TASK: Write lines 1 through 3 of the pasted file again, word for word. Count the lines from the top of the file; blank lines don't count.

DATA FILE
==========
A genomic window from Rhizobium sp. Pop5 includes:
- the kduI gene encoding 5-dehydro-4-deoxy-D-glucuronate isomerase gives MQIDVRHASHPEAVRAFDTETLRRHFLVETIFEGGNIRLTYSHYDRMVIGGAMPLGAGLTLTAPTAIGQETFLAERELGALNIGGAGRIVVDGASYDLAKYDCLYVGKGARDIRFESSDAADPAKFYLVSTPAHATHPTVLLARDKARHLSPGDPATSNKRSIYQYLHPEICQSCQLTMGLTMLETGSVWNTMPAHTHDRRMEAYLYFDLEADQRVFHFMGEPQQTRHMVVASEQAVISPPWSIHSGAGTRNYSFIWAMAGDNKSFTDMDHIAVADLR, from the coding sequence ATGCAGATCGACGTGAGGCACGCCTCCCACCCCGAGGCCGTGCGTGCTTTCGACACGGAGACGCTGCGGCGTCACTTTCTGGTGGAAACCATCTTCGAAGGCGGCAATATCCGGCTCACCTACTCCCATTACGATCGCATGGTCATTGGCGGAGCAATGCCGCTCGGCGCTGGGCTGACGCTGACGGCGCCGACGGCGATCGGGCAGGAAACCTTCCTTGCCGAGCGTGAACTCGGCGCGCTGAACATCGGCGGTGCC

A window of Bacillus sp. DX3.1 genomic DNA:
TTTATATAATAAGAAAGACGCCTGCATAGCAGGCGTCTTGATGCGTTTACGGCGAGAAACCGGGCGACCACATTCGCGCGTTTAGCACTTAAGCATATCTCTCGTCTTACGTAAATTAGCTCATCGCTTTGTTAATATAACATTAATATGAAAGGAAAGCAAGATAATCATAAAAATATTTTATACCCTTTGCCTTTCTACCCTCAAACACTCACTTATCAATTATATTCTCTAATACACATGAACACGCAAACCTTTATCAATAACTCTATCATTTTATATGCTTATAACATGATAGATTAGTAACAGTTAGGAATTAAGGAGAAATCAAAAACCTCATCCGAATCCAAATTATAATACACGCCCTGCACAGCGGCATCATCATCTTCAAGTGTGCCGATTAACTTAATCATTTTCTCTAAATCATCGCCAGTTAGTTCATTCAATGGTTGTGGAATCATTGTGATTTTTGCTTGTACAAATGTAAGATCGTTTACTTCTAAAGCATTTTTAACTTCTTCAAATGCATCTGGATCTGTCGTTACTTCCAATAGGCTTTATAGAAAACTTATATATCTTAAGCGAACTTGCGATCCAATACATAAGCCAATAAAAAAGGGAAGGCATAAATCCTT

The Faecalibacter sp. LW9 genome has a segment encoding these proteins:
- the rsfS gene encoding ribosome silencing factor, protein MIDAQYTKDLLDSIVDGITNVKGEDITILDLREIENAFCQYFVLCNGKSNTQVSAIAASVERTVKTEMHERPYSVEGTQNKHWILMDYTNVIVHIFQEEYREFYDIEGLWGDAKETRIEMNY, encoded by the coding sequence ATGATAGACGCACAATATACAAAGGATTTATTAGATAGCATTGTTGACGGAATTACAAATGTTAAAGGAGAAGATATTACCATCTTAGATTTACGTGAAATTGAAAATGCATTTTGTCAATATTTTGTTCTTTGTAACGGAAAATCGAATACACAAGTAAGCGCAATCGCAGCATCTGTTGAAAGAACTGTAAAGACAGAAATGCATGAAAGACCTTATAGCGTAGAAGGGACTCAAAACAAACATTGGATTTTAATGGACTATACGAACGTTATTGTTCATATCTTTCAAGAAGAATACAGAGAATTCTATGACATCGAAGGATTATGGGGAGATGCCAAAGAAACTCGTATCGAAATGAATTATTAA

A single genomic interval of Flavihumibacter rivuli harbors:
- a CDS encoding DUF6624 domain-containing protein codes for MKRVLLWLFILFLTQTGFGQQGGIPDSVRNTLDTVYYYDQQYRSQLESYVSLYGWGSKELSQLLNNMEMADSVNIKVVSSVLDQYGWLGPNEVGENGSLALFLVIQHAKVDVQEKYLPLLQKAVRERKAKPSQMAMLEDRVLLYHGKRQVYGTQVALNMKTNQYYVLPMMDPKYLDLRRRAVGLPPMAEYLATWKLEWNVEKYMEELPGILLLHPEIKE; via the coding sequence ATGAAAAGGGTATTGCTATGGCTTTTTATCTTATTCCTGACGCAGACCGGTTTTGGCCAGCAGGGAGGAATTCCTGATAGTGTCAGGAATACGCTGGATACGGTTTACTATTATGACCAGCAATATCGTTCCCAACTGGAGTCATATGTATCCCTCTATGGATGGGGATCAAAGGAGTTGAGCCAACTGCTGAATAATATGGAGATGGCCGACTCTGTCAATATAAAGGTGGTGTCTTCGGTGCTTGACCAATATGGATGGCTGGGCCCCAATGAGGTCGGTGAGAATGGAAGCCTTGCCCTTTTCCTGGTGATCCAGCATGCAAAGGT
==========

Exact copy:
A genomic window from Rhizobium sp. Pop5 includes:
- the kduI gene encoding 5-dehydro-4-deoxy-D-glucuronate isomerase gives MQIDVRHASHPEAVRAFDTETLRRHFLVETIFEGGNIRLTYSHYDRMVIGGAMPLGAGLTLTAPTAIGQETFLAERELGALNIGGAGRIVVDGASYDLAKYDCLYVGKGARDIRFESSDAADPAKFYLVSTPAHATHPTVLLARDKARHLSPGDPATSNKRSIYQYLHPEICQSCQLTMGLTMLETGSVWNTMPAHTHDRRMEAYLYFDLEADQRVFHFMGEPQQTRHMVVASEQAVISPPWSIHSGAGTRNYSFIWAMAGDNKSFTDMDHIAVADLR, from the coding sequence ATGCAGATCGACGTGAGGCACGCCTCCCACCCCGAGGCCGTGCGTGCTTTCGACACGGAGACGCTGCGGCGTCACTTTCTGGTGGAAACCATCTTCGAAGGCGGCAATATCCGGCTCACCTACTCCCATTACGATCGCATGGTCATTGGCGGAGCAATGCCGCTCGGCGCTGGGCTGACGCTGACGGCGCCGACGGCGATCGGGCAGGAAACCTTCCTTGCCGAGCGTGAACTCGGCGCGCTGAACATCGGCGGTGCC

A window of Bacillus sp. DX3.1 genomic DNA: